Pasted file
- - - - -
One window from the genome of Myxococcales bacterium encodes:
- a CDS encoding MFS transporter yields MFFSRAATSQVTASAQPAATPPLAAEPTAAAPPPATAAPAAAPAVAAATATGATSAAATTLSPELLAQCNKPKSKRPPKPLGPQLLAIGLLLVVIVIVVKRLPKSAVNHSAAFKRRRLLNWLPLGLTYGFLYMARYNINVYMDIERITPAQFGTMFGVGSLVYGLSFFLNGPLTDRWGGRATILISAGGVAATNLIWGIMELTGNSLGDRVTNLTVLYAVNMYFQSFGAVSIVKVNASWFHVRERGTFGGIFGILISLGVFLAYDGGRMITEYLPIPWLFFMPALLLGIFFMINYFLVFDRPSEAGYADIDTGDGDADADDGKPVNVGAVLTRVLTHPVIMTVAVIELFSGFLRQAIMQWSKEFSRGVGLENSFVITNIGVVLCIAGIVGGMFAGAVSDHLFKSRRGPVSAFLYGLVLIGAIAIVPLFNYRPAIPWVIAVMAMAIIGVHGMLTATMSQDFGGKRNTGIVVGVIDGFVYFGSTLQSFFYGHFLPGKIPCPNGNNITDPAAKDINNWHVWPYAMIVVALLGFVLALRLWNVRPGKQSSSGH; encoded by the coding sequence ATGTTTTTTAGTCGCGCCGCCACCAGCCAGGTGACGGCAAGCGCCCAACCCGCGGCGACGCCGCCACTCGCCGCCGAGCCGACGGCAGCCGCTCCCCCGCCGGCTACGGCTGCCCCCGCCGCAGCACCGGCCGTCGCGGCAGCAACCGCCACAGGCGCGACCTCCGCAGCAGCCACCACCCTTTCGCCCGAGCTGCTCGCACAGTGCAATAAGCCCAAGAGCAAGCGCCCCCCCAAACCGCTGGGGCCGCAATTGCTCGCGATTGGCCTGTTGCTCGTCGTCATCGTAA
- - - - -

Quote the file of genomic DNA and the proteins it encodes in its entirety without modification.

One window from the genome of Myxococcales bacterium encodes:
- a CDS encoding MFS transporter yields MFFSRAATSQVTASAQPAATPPLAAEPTAAAPPPATAAPAAAPAVAAATATGATSAAATTLSPELLAQCNKPKSKRPPKPLGPQLLAIGLLLVVIVIVVKRLPKSAVNHSAAFKRRRLLNWLPLGLTYGFLYMARYNINVYMDIERITPAQFGTMFGVGSLVYGLSFFLNGPLTDRWGGRATILISAGGVAATNLIWGIMELTGNSLGDRVTNLTVLYAVNMYFQSFGAVSIVKVNASWFHVRERGTFGGIFGILISLGVFLAYDGGRMITEYLPIPWLFFMPALLLGIFFMINYFLVFDRPSEAGYADIDTGDGDADADDGKPVNVGAVLTRVLTHPVIMTVAVIELFSGFLRQAIMQWSKEFSRGVGLENSFVITNIGVVLCIAGIVGGMFAGAVSDHLFKSRRGPVSAFLYGLVLIGAIAIVPLFNYRPAIPWVIAVMAMAIIGVHGMLTATMSQDFGGKRNTGIVVGVIDGFVYFGSTLQSFFYGHFLPGKIPCPNGNNITDPAAKDINNWHVWPYAMIVVALLGFVLALRLWNVRPGKQSSSGH; encoded by the coding sequence ATGTTTTTTAGTCGCGCCGCCACCAGCCAGGTGACGGCAAGCGCCCAACCCGCGGCGACGCCGCCACTCGCCGCCGAGCCGACGGCAGCCGCTCCCCCGCCGGCTACGGCTGCCCCCGCCGCAGCACCGGCCGTCGCGGCAGCAACCGCCACAGGCGCGACCTCCGCAGCAGCCACCACCCTTTCGCCCGAGCTGCTCGCACAGTGCAATAAGCCCAAGAGCAAGCGCCCCCCCAAACCGCTGGGGCCGCAATTGCTCGCGATTGGCCTGTTGCTCGTCGTCATCGTAA